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by Andy van Bergen
August 21, 2015
Photography by Jeff Curtes
Here at CyclingTips we’ve been lucky enough to join Soigneur on several of their luxury weekend cycling escapes. Just last weekend CT’s Andy van Bergen headed up to the King Valley in Victoria’s north east to join Soigneur and Shimano for two days of riding, eating and good company. Here are Andy’s reflections on the weekend, with photos by Jeff Curtes.
After hearing glowing feedback from the CyclingTips team about previous Soigneur weekend trips — like the ones to Wilson’s Prom and the Yarra Valley — as well as a first-hand report from the recent Gold Coast trip, I was starting to get excited.
Shimano was sponsoring a weekend of racing out at Sam Miranda Winery and in addition to riding the associated gran fondo, we had been invited along to explore the region with Jason and Daniel from Soigneur.
An email came through in the lead-up with all the info for the weekend. Detailed directions? Google Maps will take care of that. Long-range forecast? I’ll just check into Weatherzone before I get there. What to pack? Skip it – I have this covered. Hold up. One final note. “No WiFi or mobile reception”. Damn.
This meant no Instagram, Facebook, emails, phone calls, or messages. On the flipside, it meant no Instagram, Facebook, emails, phone calls, or messages. Despite the planned dirt roads, two biggish days in the saddle, and plenty of vert, it felt like the lack of internet was going to be the big challenge for the weekend. It’s a sad reflection on our lives these days.
The one thing that kept popping up in stories about previous Soigneur adventures was their attention to detail. No sooner had I stepped out of the car than Daniel was greeting me and wheeling my bike off to be prepped and serviced by Sam. A beer was in my hand as I stepped across the threshold and was introduced to the crew I’d be riding with for the weekend. Already noted was the pile of near-useless smartphones sitting idly on a corner of the bench.
The dinner that was soon put in front of us set the tone for what we were to experience all weekend long. ‘Locally sourced’ was the theme, with everything from the grass-fed Angus steak to the locally churned butter for our crusty sourdough bread. As dinner rolled to a close, large maps were produced and we were talked through the route for the Sam Miranda Gran Fondo that we would be riding in the morning.
After a hearty breakfast we collected our natural handmade bars (made by Angela Weigard) as well as a selection of Huma gels and Thunderbirds bars supplied by Good Fuel and piled into our transfer.
Having all cut our teeth in the dark depths of a Melbourne winter, we arrived rugged up to within an inch of not being able to move. As we watched the men’s Tour of the King Valley race leave we started to peel off layers in the unseasonally warm weather. Soon enough we were off and rolling down the road with a few hundred other fondo participants.
The key selling point for the Sam Miranda Gran Fondo is definitely the ‘Strade Nero’ climb. It follows a few small hills, and gently snakes its way on fairly hard-packed dirt upward toward the Mansfield-Whitfield Road (pro tip: check out that town-to-town, out-and-back ride one day). Picking the smooth line was the key to getting through the climb with minimal fuss.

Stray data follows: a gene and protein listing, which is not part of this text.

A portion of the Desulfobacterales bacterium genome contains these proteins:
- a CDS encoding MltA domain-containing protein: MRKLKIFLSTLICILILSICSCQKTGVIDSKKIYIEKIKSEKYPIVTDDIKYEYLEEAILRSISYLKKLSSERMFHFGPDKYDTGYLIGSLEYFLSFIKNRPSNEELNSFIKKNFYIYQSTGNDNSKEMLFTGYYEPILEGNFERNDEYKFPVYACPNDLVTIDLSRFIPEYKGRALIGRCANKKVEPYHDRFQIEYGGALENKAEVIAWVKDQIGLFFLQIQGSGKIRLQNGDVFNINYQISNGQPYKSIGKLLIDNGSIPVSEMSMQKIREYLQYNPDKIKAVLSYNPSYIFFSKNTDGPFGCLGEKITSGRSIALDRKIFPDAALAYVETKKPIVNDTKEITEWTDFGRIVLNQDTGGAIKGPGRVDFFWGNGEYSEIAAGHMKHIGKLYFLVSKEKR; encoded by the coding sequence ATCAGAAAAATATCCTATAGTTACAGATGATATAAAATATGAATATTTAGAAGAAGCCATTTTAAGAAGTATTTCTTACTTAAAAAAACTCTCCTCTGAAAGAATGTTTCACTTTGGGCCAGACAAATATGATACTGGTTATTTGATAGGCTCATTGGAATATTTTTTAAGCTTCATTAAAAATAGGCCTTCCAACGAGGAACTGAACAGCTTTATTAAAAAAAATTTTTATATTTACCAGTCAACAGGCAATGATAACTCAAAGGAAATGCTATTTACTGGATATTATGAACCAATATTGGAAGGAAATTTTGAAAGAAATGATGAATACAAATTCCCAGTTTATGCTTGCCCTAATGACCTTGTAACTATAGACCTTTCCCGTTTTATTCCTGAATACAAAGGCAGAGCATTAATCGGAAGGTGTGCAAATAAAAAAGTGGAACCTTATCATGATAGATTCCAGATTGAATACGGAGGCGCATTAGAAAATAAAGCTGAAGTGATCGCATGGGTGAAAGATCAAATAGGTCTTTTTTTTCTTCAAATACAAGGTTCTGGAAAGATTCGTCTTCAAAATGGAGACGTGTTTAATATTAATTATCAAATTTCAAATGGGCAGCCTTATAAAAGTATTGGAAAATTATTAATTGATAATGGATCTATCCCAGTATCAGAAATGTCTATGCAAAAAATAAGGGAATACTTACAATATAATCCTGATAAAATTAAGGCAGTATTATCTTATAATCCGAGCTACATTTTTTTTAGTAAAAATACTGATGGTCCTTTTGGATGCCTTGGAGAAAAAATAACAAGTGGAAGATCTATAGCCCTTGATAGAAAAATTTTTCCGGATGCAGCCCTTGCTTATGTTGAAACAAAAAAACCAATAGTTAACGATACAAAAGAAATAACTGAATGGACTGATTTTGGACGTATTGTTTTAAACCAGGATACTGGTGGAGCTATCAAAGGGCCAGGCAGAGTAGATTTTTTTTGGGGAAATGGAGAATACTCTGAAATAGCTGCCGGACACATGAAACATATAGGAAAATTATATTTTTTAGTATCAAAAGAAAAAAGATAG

As Daniel from Soigneur puts it “gravel really sharpens the mind, makes you concentrate, and makes you more aware of your surroundings”. And stunning surroundings they were.
The remainder of the ride felt like the cusp of summer – blue skies, plenty of sun, and summer kits everywhere (with pockets stuffed with warmers and jackets!). Arriving back at the winery we moved to the Shimano van rooftop to take in the start of the Women’s Tour of the King Valley stage, and quench our dusty-throated thirst.
Back at our HQ, we swam, chatted, and grazed the afternoon away. The lack of phones and computers added an unexpectedly enjoyable element to the weekend. Clearly the fact it was noticeable is a pretty fair indication we can all rely a little too heavily on these devices to plug those in-between moments. Switching off really added to the weekend, and we all sheepishly resolved (in the heat of the moment!) to the idea of unplugging again in the future. So brave …
Plans were already afoot for the next day’s ride. This time it would just be our crew, and 125km of climbing, dirt, and small country roads. As Soigneur put it “this is the Road Less Ridden”. Fully supported by a Jaguar support car, the ride included a very welcome morning tea stop with French-pressed Maker coffee and fresh sandwiches. This is what we had all come for.
There is something rewarding about just being along for the ride, not knowing the precise layup of the course, or where each road will take you — just trusting in the good judgement of your hosts. Each turn revealed a different type of terrain, with everything from impossibly green pastures heavy with the scent of sodden earth and cattle, to wet-floored temperate rainforest. In short, it was a magnificent mix of road surfaces, locations, and terrain.
All too soon we were back at HQ mopping up the remnants of lunch with artisan bread, and loading our freshly washed and serviced bikes for the drive back to Melbourne.
As the kilometres ticked by, and the email notifications settled into my background soundtrack again I gave a wry smile. Things were back to normal, but I knew the ticket to escape.
Disclosure statement: Shimano is a long-term CyclingTips supporter and, along with Soigneur, was our host for the weekend.